Since Europe imposed broad sanctions, Russia has increased oil shipments to Asia, but when a full oil embargo takes effect in December, it will still need to divert over a quarter of its crude exports away from Europe, or about 1.3 million barrels per day. Five million barrels per day (bpd) or about 20 million tons of crude are exported by Russia each month via a number of routes, including the Druzhba pipeline to Europe and others to Asia.
Around 5.5 million tons (1.3 million bpd) of Russia’s total exports via European ports and the Druzhba pipeline in August were sent to nations that will no longer be importing Russian oil as of December 5.
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According to traders, Russia needs to find new customers for that crude, which could necessitate low prices and favorable terms in addition to more expensive logistics to deliver to farther-flung locations.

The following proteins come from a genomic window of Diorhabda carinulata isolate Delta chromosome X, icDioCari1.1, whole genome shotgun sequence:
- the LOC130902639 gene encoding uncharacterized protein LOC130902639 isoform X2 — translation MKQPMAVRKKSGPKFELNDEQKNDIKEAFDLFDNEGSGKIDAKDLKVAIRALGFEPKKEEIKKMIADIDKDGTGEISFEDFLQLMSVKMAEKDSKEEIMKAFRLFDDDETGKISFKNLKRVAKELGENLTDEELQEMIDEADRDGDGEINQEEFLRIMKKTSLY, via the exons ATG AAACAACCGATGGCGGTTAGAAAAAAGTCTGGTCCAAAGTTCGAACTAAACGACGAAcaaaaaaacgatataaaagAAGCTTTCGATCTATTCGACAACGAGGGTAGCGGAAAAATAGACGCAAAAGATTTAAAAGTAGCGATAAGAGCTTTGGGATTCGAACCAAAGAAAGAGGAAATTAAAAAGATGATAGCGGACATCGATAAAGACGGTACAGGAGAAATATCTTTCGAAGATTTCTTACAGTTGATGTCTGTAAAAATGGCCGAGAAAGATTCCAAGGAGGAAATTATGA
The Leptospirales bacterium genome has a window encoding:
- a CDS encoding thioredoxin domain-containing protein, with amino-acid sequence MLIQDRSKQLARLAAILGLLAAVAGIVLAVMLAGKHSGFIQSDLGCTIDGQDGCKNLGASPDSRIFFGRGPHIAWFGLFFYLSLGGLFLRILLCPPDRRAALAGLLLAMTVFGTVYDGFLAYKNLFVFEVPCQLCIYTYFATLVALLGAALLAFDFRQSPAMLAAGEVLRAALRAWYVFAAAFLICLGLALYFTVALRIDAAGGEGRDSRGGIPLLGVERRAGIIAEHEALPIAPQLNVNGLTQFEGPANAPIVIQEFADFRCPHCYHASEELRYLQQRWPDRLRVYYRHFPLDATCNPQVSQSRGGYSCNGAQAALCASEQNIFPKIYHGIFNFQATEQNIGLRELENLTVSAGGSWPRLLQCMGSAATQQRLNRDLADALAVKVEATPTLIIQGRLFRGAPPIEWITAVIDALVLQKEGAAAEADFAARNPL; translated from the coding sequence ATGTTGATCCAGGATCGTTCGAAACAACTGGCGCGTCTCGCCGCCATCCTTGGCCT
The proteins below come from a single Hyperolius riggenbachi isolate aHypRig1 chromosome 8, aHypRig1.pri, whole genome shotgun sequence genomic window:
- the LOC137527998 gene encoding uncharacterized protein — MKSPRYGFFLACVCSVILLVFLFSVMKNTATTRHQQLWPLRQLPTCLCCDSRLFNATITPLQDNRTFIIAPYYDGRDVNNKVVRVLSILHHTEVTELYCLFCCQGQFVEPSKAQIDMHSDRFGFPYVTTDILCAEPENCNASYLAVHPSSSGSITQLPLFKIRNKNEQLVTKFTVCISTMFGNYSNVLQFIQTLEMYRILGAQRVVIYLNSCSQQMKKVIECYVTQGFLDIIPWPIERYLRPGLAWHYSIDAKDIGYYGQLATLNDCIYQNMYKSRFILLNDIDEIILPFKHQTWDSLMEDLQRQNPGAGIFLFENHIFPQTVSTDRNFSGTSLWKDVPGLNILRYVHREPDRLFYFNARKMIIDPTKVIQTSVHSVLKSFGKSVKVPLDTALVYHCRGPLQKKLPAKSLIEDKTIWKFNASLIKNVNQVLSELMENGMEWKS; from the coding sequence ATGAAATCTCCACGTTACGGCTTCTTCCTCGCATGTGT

The United States and the European Union are also working on a cap on the price of Russian oil, arguing that doing so will help Moscow earn less money while maintaining low energy prices worldwide.
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Oil traders claim they do not see the cap’s effectiveness, and Moscow has stated that it will not sell to nations that impose one.
India, China, and Turkey, which are not anticipated to join the embargo, purchased about half of Russia’s 8.85 million tons of Urals oil exported from its European ports in August, with the remainder going to Europe. Through the Druzhba pipeline, Russia also provides Europe with about 3.2 million tons of oil each month. Technically, the route is exempt from the embargo because Hungary, Slovakia, and the Czech Republic still wish to purchase from it.